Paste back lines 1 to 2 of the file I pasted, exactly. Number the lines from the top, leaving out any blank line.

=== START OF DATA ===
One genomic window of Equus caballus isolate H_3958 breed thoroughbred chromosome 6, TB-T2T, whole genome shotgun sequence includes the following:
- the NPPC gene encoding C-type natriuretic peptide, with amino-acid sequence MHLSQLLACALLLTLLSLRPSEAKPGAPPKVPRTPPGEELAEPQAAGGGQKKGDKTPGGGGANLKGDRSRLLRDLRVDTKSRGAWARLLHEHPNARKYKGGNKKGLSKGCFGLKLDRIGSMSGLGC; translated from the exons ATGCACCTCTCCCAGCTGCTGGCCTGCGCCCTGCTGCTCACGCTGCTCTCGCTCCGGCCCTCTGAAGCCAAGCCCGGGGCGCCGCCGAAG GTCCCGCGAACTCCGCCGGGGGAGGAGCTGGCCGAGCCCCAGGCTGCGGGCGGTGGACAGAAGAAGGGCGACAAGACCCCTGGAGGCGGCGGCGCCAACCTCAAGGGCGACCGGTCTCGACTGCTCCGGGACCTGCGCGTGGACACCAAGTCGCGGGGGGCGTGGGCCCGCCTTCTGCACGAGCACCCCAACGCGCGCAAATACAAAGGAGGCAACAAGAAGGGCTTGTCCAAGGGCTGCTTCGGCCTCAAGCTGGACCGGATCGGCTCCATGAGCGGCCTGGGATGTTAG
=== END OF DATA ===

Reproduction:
One genomic window of Equus caballus isolate H_3958 breed thoroughbred chromosome 6, TB-T2T, whole genome shotgun sequence includes the following:
- the NPPC gene encoding C-type natriuretic peptide, with amino-acid sequence MHLSQLLACALLLTLLSLRPSEAKPGAPPKVPRTPPGEELAEPQAAGGGQKKGDKTPGGGGANLKGDRSRLLRDLRVDTKSRGAWARLLHEHPNARKYKGGNKKGLSKGCFGLKLDRIGSMSGLGC; translated from the exons ATGCACCTCTCCCAGCTGCTGGCCTGCGCCCTGCTGCTCACGCTGCTCTCGCTCCGGCCCTCTGAAGCCAAGCCCGGGGCGCCGCCGAAG GTCCCGCGAACTCCGCCGGGGGAGGAGCTGGCCGAGCCCCAGGCTGCGGGCGGTGGACAGAAGAAGGGCGACAAGACCCCTGGAGGCGGCGGCGCCAACCTCAAGGGCGACCGGTCTCGACTGCTCCGGGACCTGCGCGTGGACACCAAGTCGCGGGGGGCGTGGGCCCGCCTTCTGCACGAGCACCCCAACGCGCGCAAATACAAAGGAGGCAACAAGAAGGGCTTGTCCAAGGGCTGCTTCGGCCTCAAGCTGGACCGGATCGGCTCCATGAGCGGCCTGGGATGTTAG